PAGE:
The battle behind Ali-Frazier I

HBO's new documentary does justice to "the greatest sporting event of the 20th century," and reveals a side of Muhammad Ali we haven't seen before.

Published August 11, 2000 7:00PM (EDT)

HBO has done some extraordinary things over the last few years in the area of sports documentary -- if they ever establish an HBO Sports Film Library I'll be the first to join. But the upcoming "Ali-Frazier I: One Nation ... Divisible," which debuts Thursday, is on a whole new level. With all due respect to the much-honored documentary about the Ali-Foreman fight, "When We Were Kings," "One Nation ... Divisible" has the best subject for a boxing film imaginable: the social, political and personal turmoil that swirled around the first-ever meeting of two undefeated men who both claimed the heavyweight championship.

Actually, the social and political ends have been handled fairly well in print over the years, starting with Norman Mailer's seminal essay "King of the Hill," published in 1971, a few months after the March 8 fight, on up to the recent "Muhammad Ali Reader" and David Remnick's "King of the World," though we can all do with seeing some actual films of anti-war demonstrators and draft demonstrations again. What is unique in "One Nation ... Divisible" is how it makes clear the degree to which the personal relationships between Ali and Joe Frazier propelled the fight into what one of the on-screen commentators calls, and for once without hyperbole, "The greatest sporting event of the 20th century."

But for the politics of Vietnam (embodied in Ali's refusal to be inducted into the Army) and race, the truth is we would not remember the fight today if Ali had caved in early, or if he had stopped Frazier on cuts in, say, the fifth round. Yes, we remember the fight because of the politics, but watching "One Nation ... Divisible" I realized we also remember the politics -- or at least I can now discuss them with the younger kids in my family -- because they led to a great fight.

And, as the highlights at the end of the film make clear, it was a great fight, the greatest heavyweight championship fight of all time. Never before had two big (well over 200 pounds) men this skilled and determined, both with claims on the heavyweight title, fought so hard for so long. I've watched all the tapes of great fighters -- Dempsey and Tunney were one-sided except for the brief excitement of the "long count" in the second bout; Joe Louis and Billy Conn was great only because an overmatched light heavyweight fought over his head; and Jersey Joe Walcott and Rocky Marciano was fought by much smaller men.

Ali-Frazier could never happen again. For one thing, it went 15 full rounds, and title fights today are 12 rounds. For another, there's the competing alphabet title holders. Ali and Frazier didn't just claim the title belt of a particular political organization; because of Ali's three-and-a-half-year layoff and subsequent court battles, by 1971 he and Frazier had equally good claims to all belts from all organizations.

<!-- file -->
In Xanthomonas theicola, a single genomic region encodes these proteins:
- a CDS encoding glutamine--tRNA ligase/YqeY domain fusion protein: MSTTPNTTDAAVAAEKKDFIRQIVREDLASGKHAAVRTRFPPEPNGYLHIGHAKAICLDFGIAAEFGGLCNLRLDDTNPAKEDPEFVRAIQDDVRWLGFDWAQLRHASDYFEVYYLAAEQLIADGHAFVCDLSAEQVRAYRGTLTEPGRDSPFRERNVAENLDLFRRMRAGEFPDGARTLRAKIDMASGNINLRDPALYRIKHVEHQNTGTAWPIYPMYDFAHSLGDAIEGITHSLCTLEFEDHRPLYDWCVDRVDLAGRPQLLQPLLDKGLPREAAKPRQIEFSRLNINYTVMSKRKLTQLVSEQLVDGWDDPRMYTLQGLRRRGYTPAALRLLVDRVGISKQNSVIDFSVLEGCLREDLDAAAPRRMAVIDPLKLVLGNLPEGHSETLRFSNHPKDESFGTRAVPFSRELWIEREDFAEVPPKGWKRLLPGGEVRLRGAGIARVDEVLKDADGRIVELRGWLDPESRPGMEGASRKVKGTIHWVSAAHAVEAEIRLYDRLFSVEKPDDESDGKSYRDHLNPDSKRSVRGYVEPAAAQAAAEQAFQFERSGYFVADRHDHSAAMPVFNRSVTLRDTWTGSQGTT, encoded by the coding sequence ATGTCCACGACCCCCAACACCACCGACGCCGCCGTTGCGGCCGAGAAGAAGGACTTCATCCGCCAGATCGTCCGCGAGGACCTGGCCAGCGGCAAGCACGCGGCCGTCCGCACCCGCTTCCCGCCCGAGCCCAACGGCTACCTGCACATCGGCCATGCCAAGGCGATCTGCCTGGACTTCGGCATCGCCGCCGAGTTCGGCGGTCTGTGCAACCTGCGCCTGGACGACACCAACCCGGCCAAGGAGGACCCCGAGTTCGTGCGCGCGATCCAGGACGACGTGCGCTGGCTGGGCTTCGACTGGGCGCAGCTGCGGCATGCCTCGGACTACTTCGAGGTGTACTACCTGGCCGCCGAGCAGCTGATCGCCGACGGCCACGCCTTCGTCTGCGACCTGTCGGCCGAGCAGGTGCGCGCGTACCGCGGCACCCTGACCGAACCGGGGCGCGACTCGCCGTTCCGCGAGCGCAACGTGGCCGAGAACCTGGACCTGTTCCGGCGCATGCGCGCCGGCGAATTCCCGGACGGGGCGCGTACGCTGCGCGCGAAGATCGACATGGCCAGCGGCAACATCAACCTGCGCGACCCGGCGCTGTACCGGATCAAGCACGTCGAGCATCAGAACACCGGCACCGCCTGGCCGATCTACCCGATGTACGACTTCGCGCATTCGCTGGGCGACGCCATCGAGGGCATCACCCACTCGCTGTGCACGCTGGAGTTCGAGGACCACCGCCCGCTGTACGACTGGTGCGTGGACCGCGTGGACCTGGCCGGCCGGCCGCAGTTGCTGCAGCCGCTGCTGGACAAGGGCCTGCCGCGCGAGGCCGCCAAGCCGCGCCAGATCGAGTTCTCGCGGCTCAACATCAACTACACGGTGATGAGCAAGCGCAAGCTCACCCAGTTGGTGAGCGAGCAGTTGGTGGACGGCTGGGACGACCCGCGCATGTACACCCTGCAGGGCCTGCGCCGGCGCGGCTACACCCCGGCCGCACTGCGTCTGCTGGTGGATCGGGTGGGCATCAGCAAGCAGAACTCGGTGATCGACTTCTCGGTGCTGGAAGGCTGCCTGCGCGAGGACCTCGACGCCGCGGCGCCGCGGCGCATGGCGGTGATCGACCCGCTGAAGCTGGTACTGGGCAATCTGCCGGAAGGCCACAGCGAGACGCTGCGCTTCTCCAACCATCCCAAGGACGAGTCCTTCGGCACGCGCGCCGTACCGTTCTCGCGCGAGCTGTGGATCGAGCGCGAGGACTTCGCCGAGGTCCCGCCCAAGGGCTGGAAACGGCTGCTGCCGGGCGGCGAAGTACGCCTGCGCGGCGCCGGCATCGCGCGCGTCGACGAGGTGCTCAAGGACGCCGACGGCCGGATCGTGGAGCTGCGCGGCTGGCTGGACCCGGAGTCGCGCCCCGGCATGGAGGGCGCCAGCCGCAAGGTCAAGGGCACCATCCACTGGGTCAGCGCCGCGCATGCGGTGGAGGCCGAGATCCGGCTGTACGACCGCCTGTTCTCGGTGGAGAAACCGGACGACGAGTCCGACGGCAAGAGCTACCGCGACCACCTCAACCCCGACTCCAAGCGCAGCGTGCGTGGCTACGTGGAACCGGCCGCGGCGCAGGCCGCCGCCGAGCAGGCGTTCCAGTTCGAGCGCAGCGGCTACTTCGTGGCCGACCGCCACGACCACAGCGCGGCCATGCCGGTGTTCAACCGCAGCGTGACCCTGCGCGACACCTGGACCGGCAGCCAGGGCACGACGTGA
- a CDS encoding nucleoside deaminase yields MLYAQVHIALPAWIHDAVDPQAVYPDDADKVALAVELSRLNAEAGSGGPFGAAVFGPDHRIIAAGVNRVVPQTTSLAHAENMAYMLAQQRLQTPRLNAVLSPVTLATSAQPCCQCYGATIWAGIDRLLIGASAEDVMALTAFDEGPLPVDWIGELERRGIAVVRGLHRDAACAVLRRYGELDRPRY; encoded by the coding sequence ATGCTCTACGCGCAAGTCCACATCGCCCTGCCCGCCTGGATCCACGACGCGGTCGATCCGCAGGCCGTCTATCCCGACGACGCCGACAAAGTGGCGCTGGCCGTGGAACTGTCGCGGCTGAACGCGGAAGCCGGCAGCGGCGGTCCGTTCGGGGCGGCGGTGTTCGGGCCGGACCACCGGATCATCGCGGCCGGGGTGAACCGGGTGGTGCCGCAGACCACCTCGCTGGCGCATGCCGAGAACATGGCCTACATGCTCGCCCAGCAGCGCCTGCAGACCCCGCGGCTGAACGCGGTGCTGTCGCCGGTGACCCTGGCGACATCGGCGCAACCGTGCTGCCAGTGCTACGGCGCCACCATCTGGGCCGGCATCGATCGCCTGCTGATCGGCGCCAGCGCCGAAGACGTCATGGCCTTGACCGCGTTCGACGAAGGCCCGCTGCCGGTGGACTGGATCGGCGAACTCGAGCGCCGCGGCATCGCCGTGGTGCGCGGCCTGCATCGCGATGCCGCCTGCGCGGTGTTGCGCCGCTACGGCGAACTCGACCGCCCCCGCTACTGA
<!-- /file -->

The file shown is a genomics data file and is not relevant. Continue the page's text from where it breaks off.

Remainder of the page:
What "One Nation ... Divisible" makes brutally clear is the degree to which such a highly charged political event was animated by personal animosity. Or, more correctly, by what one of the two men regarded as betrayal. It has long been known that Ali and Frazier were friends before the pre-fight publicity barrage began, but no one brought the point home by talking to the fighters (or, in this case, the fighter, since Ali is in no shape to talk) about this. Frazier had volunteered his support to Ali when the U.S. government blocked his moves to get back in the ring. Frazier told him, "Whatever it takes, I'll help," and at one point gave him $2,000 to pay his hotel bills when Ali was down on his luck.

But when Ali began to campaign for the only big money fight out there -- Frazier -- he ignored Frazier the man and began pummeling the object. Frazier became an "Uncle Tom" and "The White Man's Champion" -- which was certainly true to a certain extent, but became all the more so because Ali made it so. Frazier, who had picked cotton as a boy in South Carolina and who dropped out of school to butcher meat in Philadelphia, had lived a life far closer to that of most American blacks than the relatively sheltered, middle-class Ali. All of a sudden, in the words of one of Ali's biographers, Frazier "became a symbol of Ali's oppressors."

One simply can't write off Ali's behavior as an attempt to sell tickets. The open cruelty of Ali's campaign (mocking Frazier's speech and flattening his nose to look like Frazier's) has never been fully acknowledged by his many biographers and admirers. Frazier clearly envied Ali; is it possible Ali was jealous of Frazier, jealous that he had actually lived the life of oppression that Ali didn't begin to discover until he was a teenager and found out what segregation meant?

Muhammad Ali is the most written-about sports figure who ever lived, but as "One Nation ... Divisible" makes clear, we don't entirely know him yet.

By Allen Barra

Allen Barra is the author of "Inventing Wyatt Earp: His Life and Many Legends."

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